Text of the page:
Seattle is already home to Facebook’s largest engineering office outside its Silicon Valley headquarters, and the company is leasing another large South Lake Union project.

Share story

Facebook, which just opened a big Seattle office, is expanding again by leasing a pair of new South Lake Union buildings with the potential to double the tech giant’s presence in Seattle.

Paul Allen’s Vulcan Real Estate announced Friday that Facebook will be the sole office tenant of its new $246 million Arbor Blocks project, which just got under way along Eighth Avenue North between Harrison and Thomas streets.

It’s the latest tech expansion in the rapidly changing neighborhood. The offices will sit in the shadow of one of Amazon’s new midrises right next door, and a few blocks down the street is Google’s upcoming South Lake Union campus, where construction is set to start next month.

The two latest Facebook buildings will total 383,900 square feet of office space when they open. For perspective, Facebook just last spring moved most of its roughly 1,000 employees in the area into a new building on Dexter Avenue North that is 335,000 square feet.

Most Read Stories

Unlimited Digital Access. $1 for 4 weeks.

The current Facebook office has potential to hold about 2,000 employees total, and the upcoming offices are slightly bigger, meaning the company could eventually top 4,000 employees locally.

Construction just started this week on the Arbor Blocks project, which consists of two six-story offices with ground-floor retail. Facebook could move in during the third quarter of 2018.

“I think they’re a great fit for the neighborhood and the project,” said Lori Mason Curran, a Vulcan Real Estate executive.

The Menlo Park, Calif.-based company first opened a small office in Seattle in 2010 — its first engineering satellite office in the country — with plans for just a few Seattle employees. After some big growth, the city now houses Facebook’s largest engineering outpost outside of its Silicon Valley headquarters.

Facebook and other companies have been particularly interested in the tech talent abundant in the Puget Sound region, where housing — while increasingly expensive — is still far cheaper than in the Bay Area, making it easier to attract and retain employees.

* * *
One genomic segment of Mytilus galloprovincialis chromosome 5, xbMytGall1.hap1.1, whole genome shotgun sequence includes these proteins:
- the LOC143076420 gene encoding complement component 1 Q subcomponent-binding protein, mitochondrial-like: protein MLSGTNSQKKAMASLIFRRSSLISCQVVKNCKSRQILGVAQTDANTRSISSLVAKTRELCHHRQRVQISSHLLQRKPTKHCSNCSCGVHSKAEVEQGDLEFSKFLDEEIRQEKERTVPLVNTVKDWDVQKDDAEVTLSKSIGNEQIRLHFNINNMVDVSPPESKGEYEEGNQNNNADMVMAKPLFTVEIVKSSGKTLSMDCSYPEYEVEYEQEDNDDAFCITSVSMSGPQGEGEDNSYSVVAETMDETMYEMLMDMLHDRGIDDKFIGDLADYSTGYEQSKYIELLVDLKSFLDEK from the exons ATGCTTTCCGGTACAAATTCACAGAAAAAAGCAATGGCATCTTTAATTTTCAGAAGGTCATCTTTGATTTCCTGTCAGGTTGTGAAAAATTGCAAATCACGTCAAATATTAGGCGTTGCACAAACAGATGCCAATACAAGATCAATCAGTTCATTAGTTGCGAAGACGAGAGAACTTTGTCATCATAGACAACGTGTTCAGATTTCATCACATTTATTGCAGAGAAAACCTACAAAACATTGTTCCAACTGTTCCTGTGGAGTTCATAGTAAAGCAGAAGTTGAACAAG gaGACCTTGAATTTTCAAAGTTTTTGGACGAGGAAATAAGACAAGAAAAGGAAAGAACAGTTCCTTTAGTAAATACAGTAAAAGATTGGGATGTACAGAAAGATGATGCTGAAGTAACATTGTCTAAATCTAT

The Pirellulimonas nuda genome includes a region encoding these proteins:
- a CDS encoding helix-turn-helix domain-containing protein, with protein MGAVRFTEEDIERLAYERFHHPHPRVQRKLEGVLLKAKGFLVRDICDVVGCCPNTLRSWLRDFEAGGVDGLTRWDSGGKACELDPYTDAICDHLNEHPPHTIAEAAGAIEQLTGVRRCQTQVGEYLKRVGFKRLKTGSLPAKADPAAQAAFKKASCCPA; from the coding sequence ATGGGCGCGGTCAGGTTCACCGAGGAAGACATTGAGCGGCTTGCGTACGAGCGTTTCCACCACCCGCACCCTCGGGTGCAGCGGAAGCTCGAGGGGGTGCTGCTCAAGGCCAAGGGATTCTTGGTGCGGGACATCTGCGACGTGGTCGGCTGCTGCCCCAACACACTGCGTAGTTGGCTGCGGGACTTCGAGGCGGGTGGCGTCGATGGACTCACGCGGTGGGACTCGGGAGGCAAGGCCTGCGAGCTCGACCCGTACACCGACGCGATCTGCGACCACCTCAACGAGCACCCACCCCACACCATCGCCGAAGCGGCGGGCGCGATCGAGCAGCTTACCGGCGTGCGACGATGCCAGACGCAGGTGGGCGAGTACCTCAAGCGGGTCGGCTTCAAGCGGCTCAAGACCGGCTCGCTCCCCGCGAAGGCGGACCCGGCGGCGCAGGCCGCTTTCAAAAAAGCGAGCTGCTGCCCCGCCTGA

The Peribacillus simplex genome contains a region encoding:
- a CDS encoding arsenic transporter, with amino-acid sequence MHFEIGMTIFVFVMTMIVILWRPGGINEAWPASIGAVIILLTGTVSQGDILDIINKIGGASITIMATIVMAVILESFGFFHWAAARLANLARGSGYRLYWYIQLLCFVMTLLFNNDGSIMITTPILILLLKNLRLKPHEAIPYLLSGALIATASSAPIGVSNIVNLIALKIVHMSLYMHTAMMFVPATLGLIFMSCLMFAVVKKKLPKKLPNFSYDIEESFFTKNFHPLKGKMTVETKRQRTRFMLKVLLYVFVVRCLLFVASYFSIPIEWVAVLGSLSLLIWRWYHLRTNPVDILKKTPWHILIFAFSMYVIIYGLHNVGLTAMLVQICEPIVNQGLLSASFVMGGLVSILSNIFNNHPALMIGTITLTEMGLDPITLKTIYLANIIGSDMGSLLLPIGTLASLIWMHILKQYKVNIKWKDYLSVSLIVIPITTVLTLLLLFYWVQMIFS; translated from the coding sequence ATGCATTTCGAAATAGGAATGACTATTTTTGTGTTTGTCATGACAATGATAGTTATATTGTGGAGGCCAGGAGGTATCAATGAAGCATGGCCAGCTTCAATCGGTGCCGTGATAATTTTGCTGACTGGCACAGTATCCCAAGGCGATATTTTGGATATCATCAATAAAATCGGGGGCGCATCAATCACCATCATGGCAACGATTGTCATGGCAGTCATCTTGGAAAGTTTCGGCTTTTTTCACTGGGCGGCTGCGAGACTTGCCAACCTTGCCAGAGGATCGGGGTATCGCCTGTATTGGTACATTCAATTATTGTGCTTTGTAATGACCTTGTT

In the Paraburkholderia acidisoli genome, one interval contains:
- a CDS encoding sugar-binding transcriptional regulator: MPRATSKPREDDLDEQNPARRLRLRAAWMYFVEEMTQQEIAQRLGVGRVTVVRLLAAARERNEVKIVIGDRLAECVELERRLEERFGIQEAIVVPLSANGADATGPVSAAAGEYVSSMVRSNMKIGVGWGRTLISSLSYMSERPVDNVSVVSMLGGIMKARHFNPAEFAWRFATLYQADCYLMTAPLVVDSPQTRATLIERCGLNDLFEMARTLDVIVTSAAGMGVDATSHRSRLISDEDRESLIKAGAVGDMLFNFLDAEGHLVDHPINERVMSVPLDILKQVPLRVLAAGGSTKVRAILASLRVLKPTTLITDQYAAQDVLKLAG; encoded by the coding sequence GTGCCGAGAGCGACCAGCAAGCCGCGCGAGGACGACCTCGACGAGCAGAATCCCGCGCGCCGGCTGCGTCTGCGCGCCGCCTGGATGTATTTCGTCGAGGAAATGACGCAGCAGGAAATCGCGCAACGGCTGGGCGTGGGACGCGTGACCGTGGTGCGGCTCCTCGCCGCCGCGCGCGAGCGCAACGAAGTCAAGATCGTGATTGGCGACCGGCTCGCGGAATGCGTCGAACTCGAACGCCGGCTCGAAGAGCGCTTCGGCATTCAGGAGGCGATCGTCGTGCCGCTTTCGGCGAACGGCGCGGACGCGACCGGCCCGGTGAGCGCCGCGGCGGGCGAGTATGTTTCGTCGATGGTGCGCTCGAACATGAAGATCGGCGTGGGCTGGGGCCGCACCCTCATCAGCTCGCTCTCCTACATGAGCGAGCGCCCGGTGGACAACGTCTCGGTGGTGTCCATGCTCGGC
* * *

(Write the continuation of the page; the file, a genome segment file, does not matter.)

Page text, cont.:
For Facebook, Seattle-based teams already have led development of the Facebook Messenger chat service’s video calling and the “cold storage” technology that helps company data centers more efficiently store the photos and other content people post to the social-networking site, among other initiatives.

“Seattle is really a key part of our long-term mission,” Mike Schroepfer, Facebook’s chief technology officer, said in May.

Facebook on Friday confirmed the lease but otherwise declined to comment.

The new outpost is about half a mile from the company’s brand-new building that just opened in May.

The latest campus will include many of the amenities that have become standard in tech offices, such as bicycle parking, showers and public art. As the Arbor Blocks name suggests, there will be a large canopy of mature sweet gum trees outside, including in an open space dividing the two offices.

But there will be a unique feature: A section of Eighth Avenue that splits the two new buildings will be turned into a $2.1 million “woonerf,” a parklike, zigzag street where motor vehicles must be driven extra slowly and pedestrians and bicycles have the right of way.

The site has had warehouses and a former King County library building, which are being demolished, along with a parking lot. The project has been in the works since early this decade. Vulcan first bought the site for $8.5 million in 2000.

Vulcan is also set to start building the new Google campus in South Lake Union and has built most of Amazon’s constellation of buildings in the neighborhood. One of Amazon’s newest offices, the 12-story Apollo, sits right next door to the newly announced Facebook site and was also built by Vulcan. And Amazon has three additional new offices just a block or two away.

“It really solidifies the vision that we’ve had for this neighborhood all along for being a really important economic engine for the region and being a center for job growth,” Mason Curran said.

Still, the increasing tech presence in the neighborhood hasn’t been welcomed by everyone: It has displaced longtime tenants and contributed to rising housing prices and more gridlock on roadways.

Mason Curran said Vulcan had been sitting on the Arbor Blocks project since receiving early approvals from the city in 2013, waiting to pre-lease with a tenant before starting construction. She said it had been marketing the space and learned Facebook was looking for about 400,000 square feet of new offices.

She added that Vulcan’s recently approved Google project, which totals 621,000 square feet of offices across several buildings, will begin construction in January, with the campus to open by early 2019.